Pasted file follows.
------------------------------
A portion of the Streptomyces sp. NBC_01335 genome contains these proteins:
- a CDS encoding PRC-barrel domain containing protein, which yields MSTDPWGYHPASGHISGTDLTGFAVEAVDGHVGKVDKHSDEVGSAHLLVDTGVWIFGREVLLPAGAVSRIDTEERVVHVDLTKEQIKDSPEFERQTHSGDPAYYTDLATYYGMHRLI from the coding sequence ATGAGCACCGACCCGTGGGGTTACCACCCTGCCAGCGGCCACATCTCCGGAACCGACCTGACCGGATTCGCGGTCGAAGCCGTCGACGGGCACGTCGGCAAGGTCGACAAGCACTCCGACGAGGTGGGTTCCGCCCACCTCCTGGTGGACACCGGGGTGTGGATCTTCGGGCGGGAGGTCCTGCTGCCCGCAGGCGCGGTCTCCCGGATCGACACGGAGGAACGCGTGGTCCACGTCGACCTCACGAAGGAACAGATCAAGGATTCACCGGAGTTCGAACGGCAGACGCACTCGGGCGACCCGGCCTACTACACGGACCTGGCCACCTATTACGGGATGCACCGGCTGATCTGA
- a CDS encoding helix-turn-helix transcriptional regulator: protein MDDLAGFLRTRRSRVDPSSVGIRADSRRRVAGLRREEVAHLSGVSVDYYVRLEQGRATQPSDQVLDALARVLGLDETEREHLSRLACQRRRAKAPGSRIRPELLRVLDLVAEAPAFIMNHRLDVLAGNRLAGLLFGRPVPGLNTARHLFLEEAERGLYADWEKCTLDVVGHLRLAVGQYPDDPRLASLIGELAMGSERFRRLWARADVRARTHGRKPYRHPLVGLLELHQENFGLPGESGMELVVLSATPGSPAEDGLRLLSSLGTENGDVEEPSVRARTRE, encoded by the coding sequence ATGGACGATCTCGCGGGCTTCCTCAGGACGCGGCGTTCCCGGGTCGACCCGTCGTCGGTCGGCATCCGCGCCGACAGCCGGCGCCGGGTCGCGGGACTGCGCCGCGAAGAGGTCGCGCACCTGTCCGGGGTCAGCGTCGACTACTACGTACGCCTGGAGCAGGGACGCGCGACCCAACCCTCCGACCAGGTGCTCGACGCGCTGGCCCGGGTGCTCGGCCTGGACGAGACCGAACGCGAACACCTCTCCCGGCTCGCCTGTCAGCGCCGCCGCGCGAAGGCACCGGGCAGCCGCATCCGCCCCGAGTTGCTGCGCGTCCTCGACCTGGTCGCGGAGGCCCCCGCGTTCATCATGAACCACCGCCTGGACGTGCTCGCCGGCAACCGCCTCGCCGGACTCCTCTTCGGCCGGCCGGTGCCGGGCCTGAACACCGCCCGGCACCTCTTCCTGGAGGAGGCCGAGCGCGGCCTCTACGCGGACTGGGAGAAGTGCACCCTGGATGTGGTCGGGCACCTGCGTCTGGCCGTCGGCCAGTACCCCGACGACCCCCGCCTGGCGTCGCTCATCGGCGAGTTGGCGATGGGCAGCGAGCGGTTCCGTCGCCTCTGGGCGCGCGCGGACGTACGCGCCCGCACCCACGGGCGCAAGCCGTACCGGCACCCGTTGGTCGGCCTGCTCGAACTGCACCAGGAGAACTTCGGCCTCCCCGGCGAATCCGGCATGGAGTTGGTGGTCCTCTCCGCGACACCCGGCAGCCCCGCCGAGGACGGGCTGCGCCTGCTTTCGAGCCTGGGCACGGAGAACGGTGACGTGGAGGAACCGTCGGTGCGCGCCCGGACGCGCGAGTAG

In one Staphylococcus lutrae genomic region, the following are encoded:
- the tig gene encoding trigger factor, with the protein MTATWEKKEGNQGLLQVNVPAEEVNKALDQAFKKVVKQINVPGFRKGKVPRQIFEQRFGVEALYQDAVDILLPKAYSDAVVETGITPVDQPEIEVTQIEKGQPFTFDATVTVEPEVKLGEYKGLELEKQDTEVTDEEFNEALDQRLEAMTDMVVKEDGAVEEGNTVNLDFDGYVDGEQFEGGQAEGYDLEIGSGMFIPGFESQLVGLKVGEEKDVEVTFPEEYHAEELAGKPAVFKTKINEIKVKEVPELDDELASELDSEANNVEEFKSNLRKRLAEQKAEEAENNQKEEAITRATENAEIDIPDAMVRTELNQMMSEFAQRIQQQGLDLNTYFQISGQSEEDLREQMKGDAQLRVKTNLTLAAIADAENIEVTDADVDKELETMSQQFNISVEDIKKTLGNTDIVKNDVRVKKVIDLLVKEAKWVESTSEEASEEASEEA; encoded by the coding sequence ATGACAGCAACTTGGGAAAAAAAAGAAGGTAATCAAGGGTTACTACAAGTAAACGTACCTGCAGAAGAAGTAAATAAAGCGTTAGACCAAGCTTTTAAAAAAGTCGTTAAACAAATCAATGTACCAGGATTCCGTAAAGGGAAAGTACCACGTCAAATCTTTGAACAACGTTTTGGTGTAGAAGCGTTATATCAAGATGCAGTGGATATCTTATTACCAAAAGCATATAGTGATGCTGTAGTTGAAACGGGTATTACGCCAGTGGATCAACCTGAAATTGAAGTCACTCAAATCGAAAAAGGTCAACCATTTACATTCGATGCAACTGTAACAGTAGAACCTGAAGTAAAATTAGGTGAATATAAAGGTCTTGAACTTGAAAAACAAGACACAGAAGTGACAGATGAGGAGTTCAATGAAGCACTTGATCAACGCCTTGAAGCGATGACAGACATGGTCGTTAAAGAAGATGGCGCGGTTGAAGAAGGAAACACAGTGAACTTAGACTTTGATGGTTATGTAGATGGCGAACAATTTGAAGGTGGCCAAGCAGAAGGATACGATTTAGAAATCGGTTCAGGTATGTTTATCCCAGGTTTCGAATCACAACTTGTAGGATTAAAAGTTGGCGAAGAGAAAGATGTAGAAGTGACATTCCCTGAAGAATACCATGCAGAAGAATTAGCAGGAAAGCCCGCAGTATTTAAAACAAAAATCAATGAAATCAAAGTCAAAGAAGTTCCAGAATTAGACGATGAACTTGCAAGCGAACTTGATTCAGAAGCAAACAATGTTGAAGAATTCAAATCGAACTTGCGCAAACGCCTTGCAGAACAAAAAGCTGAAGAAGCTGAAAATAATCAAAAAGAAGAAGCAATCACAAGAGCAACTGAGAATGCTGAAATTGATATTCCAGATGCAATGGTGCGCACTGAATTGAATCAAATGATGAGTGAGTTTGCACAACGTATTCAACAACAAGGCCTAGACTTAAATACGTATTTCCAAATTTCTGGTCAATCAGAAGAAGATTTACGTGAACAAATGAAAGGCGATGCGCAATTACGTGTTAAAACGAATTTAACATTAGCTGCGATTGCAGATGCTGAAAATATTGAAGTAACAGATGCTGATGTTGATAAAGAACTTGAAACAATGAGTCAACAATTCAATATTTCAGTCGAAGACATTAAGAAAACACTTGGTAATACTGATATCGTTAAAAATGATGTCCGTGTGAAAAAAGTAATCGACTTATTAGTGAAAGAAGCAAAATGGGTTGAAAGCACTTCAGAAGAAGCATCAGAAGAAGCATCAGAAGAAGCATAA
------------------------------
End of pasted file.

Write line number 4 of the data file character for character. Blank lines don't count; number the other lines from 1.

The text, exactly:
In one Staphylococcus lutrae genomic region, the following are encoded: